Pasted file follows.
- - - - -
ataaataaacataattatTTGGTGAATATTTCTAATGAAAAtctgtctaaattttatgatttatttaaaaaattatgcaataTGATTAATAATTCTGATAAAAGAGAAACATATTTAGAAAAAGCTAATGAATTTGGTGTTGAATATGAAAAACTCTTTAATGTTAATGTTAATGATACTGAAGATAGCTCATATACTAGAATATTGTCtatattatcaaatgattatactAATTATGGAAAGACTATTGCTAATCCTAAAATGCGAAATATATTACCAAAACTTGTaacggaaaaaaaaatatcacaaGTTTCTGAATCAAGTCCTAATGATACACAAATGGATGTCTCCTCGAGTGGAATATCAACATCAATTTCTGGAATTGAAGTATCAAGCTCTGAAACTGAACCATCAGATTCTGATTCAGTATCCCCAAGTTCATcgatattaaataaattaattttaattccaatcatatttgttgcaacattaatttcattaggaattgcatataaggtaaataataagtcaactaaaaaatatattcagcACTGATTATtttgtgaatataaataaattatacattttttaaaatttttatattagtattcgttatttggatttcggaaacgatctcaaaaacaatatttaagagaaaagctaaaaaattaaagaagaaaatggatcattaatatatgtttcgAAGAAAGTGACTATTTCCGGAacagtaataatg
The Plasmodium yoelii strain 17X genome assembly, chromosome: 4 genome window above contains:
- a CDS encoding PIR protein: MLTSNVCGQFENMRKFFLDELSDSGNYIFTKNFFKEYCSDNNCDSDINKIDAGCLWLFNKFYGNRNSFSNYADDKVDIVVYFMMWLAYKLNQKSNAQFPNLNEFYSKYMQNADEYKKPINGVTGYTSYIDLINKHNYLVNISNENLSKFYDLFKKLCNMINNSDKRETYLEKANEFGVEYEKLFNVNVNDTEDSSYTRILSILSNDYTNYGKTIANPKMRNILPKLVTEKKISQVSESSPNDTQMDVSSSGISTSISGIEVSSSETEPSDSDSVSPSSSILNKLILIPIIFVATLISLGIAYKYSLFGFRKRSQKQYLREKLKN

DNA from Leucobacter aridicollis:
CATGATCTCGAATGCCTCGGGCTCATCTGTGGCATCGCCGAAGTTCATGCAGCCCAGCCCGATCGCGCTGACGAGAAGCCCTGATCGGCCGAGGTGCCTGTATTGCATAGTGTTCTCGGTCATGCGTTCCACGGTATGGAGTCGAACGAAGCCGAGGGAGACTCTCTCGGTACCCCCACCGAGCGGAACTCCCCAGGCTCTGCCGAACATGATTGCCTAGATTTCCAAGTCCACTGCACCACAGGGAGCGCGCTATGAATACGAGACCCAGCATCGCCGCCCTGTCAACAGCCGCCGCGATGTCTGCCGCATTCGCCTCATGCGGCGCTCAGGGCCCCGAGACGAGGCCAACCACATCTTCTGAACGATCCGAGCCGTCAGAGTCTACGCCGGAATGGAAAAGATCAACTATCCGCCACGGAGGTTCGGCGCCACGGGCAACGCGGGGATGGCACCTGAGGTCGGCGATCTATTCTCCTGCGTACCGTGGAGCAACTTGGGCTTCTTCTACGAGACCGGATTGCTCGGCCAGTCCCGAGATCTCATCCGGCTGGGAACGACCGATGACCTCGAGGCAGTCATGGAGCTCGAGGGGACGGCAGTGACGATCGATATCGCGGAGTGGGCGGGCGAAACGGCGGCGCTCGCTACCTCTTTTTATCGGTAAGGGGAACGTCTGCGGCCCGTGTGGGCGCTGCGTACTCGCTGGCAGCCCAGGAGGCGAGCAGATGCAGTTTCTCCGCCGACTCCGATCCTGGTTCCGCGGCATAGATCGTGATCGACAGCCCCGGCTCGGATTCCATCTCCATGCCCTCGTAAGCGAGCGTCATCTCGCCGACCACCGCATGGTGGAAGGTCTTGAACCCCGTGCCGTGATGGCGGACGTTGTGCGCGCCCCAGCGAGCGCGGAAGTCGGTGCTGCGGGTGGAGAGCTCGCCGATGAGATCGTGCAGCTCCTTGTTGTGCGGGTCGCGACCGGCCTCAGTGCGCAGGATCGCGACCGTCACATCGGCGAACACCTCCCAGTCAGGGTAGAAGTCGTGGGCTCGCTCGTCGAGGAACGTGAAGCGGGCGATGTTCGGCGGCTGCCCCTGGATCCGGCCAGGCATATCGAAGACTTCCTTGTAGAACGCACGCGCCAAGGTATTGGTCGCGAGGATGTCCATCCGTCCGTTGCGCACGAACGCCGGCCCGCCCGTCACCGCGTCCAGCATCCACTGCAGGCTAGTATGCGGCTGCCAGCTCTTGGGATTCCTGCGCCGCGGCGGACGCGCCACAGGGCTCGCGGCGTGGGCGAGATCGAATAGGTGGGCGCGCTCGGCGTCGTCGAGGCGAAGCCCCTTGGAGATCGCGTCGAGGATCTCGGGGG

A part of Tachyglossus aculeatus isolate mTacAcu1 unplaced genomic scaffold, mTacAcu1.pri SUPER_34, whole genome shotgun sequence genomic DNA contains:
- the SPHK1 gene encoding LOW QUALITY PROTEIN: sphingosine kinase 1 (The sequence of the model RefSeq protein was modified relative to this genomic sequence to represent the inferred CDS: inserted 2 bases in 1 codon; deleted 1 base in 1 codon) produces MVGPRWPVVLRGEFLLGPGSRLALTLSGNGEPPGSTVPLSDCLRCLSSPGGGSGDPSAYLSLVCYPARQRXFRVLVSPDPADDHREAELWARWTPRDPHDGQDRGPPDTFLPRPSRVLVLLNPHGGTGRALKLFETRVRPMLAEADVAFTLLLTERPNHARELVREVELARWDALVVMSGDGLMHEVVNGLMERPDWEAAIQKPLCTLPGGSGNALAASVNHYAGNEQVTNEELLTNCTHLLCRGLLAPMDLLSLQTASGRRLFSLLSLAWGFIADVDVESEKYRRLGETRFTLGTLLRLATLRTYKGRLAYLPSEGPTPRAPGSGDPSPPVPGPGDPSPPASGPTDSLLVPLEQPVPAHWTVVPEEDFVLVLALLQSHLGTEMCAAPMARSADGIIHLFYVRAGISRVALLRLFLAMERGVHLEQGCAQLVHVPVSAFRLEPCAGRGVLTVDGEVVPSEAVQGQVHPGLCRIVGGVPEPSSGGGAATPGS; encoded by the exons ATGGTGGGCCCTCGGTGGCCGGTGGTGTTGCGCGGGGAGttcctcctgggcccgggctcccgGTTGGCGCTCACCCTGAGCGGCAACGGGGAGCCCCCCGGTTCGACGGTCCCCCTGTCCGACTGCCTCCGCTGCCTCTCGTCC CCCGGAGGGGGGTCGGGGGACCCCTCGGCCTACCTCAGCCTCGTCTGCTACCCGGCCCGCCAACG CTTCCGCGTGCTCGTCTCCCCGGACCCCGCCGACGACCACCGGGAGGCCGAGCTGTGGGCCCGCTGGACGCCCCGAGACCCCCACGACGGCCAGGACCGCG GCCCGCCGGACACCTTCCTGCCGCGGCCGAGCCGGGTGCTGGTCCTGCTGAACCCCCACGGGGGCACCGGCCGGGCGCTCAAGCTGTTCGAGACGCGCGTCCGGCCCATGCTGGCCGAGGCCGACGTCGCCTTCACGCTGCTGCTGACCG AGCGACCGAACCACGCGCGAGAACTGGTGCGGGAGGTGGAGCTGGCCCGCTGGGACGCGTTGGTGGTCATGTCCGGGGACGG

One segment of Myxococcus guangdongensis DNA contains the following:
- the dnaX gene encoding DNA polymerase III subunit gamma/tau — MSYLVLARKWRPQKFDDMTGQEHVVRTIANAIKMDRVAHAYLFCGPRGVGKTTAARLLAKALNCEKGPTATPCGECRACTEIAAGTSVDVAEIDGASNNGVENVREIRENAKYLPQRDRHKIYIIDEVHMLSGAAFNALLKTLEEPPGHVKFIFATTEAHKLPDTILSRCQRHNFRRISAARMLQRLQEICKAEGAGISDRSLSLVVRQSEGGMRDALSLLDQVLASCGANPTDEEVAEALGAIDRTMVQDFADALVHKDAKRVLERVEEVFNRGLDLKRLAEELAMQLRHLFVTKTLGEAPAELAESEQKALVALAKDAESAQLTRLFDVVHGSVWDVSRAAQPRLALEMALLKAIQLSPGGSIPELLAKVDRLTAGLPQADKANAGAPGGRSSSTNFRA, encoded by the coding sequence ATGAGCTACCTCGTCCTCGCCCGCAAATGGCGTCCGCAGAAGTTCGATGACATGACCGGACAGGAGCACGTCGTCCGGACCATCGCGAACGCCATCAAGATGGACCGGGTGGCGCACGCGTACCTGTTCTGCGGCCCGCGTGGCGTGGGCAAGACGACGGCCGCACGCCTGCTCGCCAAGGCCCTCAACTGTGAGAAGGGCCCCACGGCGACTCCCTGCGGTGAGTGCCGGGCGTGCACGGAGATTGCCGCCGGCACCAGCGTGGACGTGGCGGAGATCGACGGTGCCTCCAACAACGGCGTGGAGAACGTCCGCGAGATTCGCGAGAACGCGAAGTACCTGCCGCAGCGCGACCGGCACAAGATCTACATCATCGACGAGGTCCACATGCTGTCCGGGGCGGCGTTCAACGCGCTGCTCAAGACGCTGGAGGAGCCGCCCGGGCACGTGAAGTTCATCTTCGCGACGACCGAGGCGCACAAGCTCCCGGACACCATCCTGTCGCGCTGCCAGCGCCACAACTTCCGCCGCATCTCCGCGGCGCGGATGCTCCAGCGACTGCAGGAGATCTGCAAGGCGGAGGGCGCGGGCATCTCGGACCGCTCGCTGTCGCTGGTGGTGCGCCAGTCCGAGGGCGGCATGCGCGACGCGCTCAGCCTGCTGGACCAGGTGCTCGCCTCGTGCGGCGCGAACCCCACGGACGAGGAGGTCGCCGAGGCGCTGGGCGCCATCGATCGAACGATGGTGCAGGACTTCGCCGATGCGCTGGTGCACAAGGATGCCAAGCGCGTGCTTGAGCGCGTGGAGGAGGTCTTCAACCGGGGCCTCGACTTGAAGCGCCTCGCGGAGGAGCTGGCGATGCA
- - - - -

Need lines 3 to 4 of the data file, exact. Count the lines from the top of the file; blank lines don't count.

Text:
- a CDS encoding PIR protein: MLTSNVCGQFENMRKFFLDELSDSGNYIFTKNFFKEYCSDNNCDSDINKIDAGCLWLFNKFYGNRNSFSNYADDKVDIVVYFMMWLAYKLNQKSNAQFPNLNEFYSKYMQNADEYKKPINGVTGYTSYIDLINKHNYLVNISNENLSKFYDLFKKLCNMINNSDKRETYLEKANEFGVEYEKLFNVNVNDTEDSSYTRILSILSNDYTNYGKTIANPKMRNILPKLVTEKKISQVSESSPNDTQMDVSSSGISTSISGIEVSSSETEPSDSDSVSPSSSILNKLILIPIIFVATLISLGIAYKYSLFGFRKRSQKQYLREKLKN

DNA from Leucobacter aridicollis: